2014 Thomas Jefferson Awards for Public Architecture

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Robert G. Shibley, FAIA | Category Three

This year’s Thomas Jefferson Award for Public Architecture honors Robert Shibley, FAIA, a prolific scholar and active practitioner whose urban planning work has helped shape the future of western New York and Buffalo. Shibley, the Category Three recipient, and the other 2014 Thomas Jefferson Award recipients are celebrated for their commitment to public architecture as an integral part of the nation’s cultural heritage.

Shibley earned bachelor’s degrees in architecture and psychology from the University of Oregon, and later earned an M.Arch. in urban design from The Catholic University of America in Washington, D.C. Currently in his third year as dean of the School of Architecture and Planning at the University at Buffalo, State University of New York (UB), he started his career in 1970 as project architect with the U.S. Army Corps of Engineers. He later served as architect and branch chief with the U.S. Department of Energy until 1982, when he joined UB’s School of Architecture and Planning.

Shibley served as chair of the architecture school from 1982 until 1990, teaching in both the architecture and planning departments. In 1990 he founded the Urban Design Project (UDP), and for 23 years has led the group in re-envisioning Buffalo’s downtown, a plan known as the Queen City Hub; its waterfront; and its Frederick Law Olmsted–designed park system.

“It is now 10 years since we published the Queen City Hub, and we see the fruits of its logic with cranes in the air, new residential life downtown, and the emergent fulfillment of the plan’s aspirations for both the waterfront and our medical campus,” wrote Anthony Masiello, former mayor Buffalo, in a letter supporting Shibley’s nomination. “There is still a lot to do, but we are clearly on the way that Bob charted in the early 2000s. Lift the hood on the game plan for the city, and you will find Bob and his teams. He teaches us all about the making and remaking of great places and cities.”

In 2010 Shibley became UB’s first campus architect, a position he still occupies. In this role, he recently led an effort to create the university’s first three-campus comprehensive master plan since the 1970s. His efforts tied into a long-term strategic plan, known as UB 2020, to enhance the university’s competitiveness. He also led the development of UB’s Climate Action Plan, and as chairman of the University’s Environmental Stewardship Committee, continues to oversee its implementation.

In a letter supporting his nomination, Ryan McPherson, UB’s chief sustainability officer, praises Shibley’s performance as architectural educator and campus architect. “Most of us might readily accept the idea that we should use our campus environments as sites of deep learning and innovation,” McPherson wrote. “Bob, however, utilizes the built environment as part of this creative learning, and includes the process of deliberation with the campus and community to make it happen.”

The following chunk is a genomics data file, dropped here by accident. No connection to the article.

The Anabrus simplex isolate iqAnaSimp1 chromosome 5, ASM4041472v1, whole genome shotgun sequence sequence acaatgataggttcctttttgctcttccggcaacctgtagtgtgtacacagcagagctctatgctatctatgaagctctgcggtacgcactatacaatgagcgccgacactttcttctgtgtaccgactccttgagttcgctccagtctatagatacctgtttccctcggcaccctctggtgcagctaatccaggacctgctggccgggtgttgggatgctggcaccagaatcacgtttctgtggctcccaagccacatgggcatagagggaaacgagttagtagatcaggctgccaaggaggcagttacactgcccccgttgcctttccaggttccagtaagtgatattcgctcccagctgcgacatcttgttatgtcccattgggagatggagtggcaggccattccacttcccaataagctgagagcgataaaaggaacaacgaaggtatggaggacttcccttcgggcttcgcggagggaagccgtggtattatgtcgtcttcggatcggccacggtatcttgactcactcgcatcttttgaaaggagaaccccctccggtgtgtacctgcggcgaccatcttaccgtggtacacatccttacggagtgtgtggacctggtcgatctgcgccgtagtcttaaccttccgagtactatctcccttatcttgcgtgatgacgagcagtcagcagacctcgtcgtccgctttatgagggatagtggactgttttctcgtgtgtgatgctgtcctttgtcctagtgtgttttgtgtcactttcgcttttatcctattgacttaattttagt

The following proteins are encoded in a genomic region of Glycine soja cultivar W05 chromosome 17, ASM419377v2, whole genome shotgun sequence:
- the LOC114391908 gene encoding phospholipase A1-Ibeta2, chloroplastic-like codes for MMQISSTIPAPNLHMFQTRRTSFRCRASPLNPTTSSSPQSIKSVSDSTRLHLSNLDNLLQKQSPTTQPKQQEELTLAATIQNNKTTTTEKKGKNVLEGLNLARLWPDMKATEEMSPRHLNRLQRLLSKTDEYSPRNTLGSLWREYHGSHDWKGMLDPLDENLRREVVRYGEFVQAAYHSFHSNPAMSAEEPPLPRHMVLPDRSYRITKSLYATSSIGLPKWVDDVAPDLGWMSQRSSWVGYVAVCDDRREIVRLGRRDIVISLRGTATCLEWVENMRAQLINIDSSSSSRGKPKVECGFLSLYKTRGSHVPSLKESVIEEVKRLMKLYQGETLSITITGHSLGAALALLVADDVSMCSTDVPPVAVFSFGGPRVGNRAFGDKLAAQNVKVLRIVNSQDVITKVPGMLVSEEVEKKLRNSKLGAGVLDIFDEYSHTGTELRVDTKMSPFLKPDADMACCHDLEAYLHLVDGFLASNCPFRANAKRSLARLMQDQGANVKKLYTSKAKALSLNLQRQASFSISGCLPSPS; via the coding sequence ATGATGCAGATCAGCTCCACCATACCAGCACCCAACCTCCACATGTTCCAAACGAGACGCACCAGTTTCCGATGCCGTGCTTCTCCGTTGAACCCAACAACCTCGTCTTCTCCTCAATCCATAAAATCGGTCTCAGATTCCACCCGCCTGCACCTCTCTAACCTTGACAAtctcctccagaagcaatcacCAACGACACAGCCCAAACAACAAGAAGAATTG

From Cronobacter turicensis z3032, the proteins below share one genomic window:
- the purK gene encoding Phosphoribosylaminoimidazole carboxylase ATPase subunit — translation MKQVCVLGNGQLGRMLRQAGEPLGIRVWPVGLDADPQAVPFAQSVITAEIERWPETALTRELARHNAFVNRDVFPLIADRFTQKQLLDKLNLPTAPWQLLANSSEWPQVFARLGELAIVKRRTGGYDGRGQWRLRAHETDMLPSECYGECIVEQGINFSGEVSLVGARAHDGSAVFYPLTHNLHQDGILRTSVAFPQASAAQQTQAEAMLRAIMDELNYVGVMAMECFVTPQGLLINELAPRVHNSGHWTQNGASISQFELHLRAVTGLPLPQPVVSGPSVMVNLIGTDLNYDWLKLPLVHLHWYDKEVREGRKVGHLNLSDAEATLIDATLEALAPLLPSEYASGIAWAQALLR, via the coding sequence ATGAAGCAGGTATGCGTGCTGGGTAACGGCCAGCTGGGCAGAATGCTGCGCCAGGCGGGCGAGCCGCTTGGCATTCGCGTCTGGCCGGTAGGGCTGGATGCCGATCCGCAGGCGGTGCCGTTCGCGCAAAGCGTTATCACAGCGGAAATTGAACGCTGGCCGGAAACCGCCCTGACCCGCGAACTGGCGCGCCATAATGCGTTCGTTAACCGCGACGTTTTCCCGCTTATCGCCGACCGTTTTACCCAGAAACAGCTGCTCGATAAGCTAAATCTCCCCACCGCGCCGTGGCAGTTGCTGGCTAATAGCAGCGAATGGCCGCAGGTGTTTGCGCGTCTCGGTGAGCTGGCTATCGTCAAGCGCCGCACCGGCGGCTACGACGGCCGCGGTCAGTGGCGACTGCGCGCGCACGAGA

Also in 2010, UB awarded Shibley the President’s Medal for scholarship and service to the university, the region, and the architecture and planning professions. In 2012 he received the Robert and Louise Bethune Award, a lifetime achievement award and the highest honor bestowed by the AIA Buffalo/Western New York chapter. His work has also been recognized by the American Planning Association, the Congress for the New Urbanism, the International Economic Development Council, the Preservation League of New York State, and Progressive Architecture.

In addition to being an active practitioner, Shibley is a prolific scholar. He has lectured extensively in the U.S. and abroad, and has authored, co-authored, or edited 11 books, 12 book chapters, and more than 100 articles on urban design, placemaking, and design research. In a letter supporting Shibley’s nomination, Frederick Bland, FAIA, describes Time-Saver Standards for Urban Design, which Shibley co-edited with Donald Watson, FAIA, and Alan Plattus, as “the definitive reference, combining both ‘how-to’ as well as philosophy and history.”

Go to the Feb. 21, 2014 issue of AIArchitect
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Photo Credit

© Robert G. Shibley; The University of Buffalo, The State University of New York

Robert G. Shibley, FAIA

Category Three

Any AIA member, group of members, component, or knowledge community may nominate candidates for category three of the Thomas Jefferson Awards.

Public officials or individuals who by his or her role and advocacy have furthered the public’s awareness and/or appreciation of design excellence in public architecture are eligible to be nominated in this category.

The candidate may be a nonarchitect who by his or her support and actions has significantly influenced or contributed to the promotion of quality design in the public sector.

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2014 Thomas Jefferson Awards for Public Architecture Jury

  • William Bates, AIA, Chair
  • Eat'n Park Hospitality Group
  • Homestead, Pennsylvania
  • Amanda Palasik, Assoc. AIA
  • GWWO, Inc.
  • Baltimore
  • Rona Rothenberg, FAIA
  • Administrative Office of the Courts
  • Alameda, California
  • Benjamin Vargas, FAIA
  • Bartizan Group Architects & Project Managers, PSC
  • Hato Rey, Puerto Rico
  • Jennifer Workman, AIA
  • Good Fulton & Farrell, Inc.
  • Dallas

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